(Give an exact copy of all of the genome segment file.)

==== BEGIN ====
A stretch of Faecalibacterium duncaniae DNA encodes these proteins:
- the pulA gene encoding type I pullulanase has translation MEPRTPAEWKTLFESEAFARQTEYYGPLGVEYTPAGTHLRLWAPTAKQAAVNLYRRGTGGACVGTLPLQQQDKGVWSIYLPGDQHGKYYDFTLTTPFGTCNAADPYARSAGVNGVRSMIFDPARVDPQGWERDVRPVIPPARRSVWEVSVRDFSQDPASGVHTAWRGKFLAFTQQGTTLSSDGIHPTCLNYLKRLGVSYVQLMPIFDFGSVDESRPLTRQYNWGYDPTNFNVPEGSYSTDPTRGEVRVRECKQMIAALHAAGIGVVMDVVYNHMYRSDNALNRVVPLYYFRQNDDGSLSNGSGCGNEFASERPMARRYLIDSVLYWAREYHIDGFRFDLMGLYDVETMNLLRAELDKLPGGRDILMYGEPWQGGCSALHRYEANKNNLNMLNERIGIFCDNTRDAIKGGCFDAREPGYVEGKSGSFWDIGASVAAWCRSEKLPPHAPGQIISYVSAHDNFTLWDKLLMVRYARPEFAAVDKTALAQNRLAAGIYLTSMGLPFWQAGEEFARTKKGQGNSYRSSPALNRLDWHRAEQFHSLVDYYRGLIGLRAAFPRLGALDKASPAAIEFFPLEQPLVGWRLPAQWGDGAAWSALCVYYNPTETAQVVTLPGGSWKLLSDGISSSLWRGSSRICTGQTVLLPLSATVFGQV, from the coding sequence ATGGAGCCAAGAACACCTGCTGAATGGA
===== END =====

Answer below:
A stretch of Faecalibacterium duncaniae DNA encodes these proteins:
- the pulA gene encoding type I pullulanase has translation MEPRTPAEWKTLFESEAFARQTEYYGPLGVEYTPAGTHLRLWAPTAKQAAVNLYRRGTGGACVGTLPLQQQDKGVWSIYLPGDQHGKYYDFTLTTPFGTCNAADPYARSAGVNGVRSMIFDPARVDPQGWERDVRPVIPPARRSVWEVSVRDFSQDPASGVHTAWRGKFLAFTQQGTTLSSDGIHPTCLNYLKRLGVSYVQLMPIFDFGSVDESRPLTRQYNWGYDPTNFNVPEGSYSTDPTRGEVRVRECKQMIAALHAAGIGVVMDVVYNHMYRSDNALNRVVPLYYFRQNDDGSLSNGSGCGNEFASERPMARRYLIDSVLYWAREYHIDGFRFDLMGLYDVETMNLLRAELDKLPGGRDILMYGEPWQGGCSALHRYEANKNNLNMLNERIGIFCDNTRDAIKGGCFDAREPGYVEGKSGSFWDIGASVAAWCRSEKLPPHAPGQIISYVSAHDNFTLWDKLLMVRYARPEFAAVDKTALAQNRLAAGIYLTSMGLPFWQAGEEFARTKKGQGNSYRSSPALNRLDWHRAEQFHSLVDYYRGLIGLRAAFPRLGALDKASPAAIEFFPLEQPLVGWRLPAQWGDGAAWSALCVYYNPTETAQVVTLPGGSWKLLSDGISSSLWRGSSRICTGQTVLLPLSATVFGQV, from the coding sequence ATGGAGCCAAGAACACCTGCTGAATGGA